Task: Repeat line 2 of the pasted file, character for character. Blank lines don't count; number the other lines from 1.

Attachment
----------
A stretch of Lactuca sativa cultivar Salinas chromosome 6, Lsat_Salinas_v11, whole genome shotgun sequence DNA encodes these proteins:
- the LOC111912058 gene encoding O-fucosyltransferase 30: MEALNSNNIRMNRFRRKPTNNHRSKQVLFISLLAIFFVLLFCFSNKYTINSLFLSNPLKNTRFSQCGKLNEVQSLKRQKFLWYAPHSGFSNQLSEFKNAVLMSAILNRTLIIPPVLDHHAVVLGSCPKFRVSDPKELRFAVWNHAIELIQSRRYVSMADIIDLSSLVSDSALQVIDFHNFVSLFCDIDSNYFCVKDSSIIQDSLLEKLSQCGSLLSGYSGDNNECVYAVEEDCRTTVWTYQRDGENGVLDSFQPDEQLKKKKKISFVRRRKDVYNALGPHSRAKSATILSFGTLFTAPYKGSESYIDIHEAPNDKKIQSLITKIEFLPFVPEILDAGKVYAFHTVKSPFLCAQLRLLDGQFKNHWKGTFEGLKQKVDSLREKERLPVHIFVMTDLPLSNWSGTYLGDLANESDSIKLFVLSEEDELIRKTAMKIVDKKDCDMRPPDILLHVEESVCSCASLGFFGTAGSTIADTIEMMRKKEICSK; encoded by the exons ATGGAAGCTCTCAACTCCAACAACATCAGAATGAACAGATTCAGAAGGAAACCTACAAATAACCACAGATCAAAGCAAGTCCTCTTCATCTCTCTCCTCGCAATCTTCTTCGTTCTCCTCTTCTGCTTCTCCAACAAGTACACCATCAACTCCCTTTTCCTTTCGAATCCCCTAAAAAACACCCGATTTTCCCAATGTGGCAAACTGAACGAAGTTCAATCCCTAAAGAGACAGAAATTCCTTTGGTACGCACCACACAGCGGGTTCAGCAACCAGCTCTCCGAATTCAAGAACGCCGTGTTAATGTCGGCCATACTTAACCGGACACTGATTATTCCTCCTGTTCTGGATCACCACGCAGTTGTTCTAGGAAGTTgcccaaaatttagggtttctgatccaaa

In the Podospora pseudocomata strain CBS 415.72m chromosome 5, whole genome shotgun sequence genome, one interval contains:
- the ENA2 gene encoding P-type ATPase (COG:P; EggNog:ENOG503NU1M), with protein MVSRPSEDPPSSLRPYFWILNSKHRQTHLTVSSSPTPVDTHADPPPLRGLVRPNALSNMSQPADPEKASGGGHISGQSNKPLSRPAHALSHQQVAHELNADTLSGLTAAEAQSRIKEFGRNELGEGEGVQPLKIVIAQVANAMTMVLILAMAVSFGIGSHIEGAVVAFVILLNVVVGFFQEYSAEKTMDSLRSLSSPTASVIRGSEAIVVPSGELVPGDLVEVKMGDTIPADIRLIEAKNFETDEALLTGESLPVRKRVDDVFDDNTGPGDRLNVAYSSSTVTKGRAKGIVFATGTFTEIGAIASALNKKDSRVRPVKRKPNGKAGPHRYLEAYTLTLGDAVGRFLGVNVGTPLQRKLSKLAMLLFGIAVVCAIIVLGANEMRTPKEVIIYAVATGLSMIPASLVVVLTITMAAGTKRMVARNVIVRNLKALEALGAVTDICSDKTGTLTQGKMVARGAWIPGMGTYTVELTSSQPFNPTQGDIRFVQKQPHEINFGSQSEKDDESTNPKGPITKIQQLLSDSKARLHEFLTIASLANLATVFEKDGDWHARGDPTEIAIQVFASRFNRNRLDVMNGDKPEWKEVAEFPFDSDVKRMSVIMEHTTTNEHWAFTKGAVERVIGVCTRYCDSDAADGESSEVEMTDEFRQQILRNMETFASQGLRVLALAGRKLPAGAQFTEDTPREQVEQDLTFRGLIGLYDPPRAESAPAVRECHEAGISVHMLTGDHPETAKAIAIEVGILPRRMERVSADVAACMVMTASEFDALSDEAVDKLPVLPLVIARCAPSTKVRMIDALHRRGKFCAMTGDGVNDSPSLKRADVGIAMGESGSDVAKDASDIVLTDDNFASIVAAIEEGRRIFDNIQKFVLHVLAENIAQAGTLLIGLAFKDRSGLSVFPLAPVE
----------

- the LOC111912058 gene encoding O-fucosyltransferase 30: MEALNSNNIRMNRFRRKPTNNHRSKQVLFISLLAIFFVLLFCFSNKYTINSLFLSNPLKNTRFSQCGKLNEVQSLKRQKFLWYAPHSGFSNQLSEFKNAVLMSAILNRTLIIPPVLDHHAVVLGSCPKFRVSDPKELRFAVWNHAIELIQSRRYVSMADIIDLSSLVSDSALQVIDFHNFVSLFCDIDSNYFCVKDSSIIQDSLLEKLSQCGSLLSGYSGDNNECVYAVEEDCRTTVWTYQRDGENGVLDSFQPDEQLKKKKKISFVRRRKDVYNALGPHSRAKSATILSFGTLFTAPYKGSESYIDIHEAPNDKKIQSLITKIEFLPFVPEILDAGKVYAFHTVKSPFLCAQLRLLDGQFKNHWKGTFEGLKQKVDSLREKERLPVHIFVMTDLPLSNWSGTYLGDLANESDSIKLFVLSEEDELIRKTAMKIVDKKDCDMRPPDILLHVEESVCSCASLGFFGTAGSTIADTIEMMRKKEICSK; encoded by the exons ATGGAAGCTCTCAACTCCAACAACATCAGAATGAACAGATTCAGAAGGAAACCTACAAATAACCACAGATCAAAGCAAGTCCTCTTCATCTCTCTCCTCGCAATCTTCTTCGTTCTCCTCTTCTGCTTCTCCAACAAGTACACCATCAACTCCCTTTTCCTTTCGAATCCCCTAAAAAACACCCGATTTTCCCAATGTGGCAAACTGAACGAAGTTCAATCCCTAAAGAGACAGAAATTCCTTTGGTACGCACCACACAGCGGGTTCAGCAACCAGCTCTCCGAATTCAAGAACGCCGTGTTAATGTCGGCCATACTTAACCGGACACTGATTATTCCTCCTGTTCTGGATCACCACGCAGTTGTTCTAGGAAGTTgcccaaaatttagggtttctgatccaaa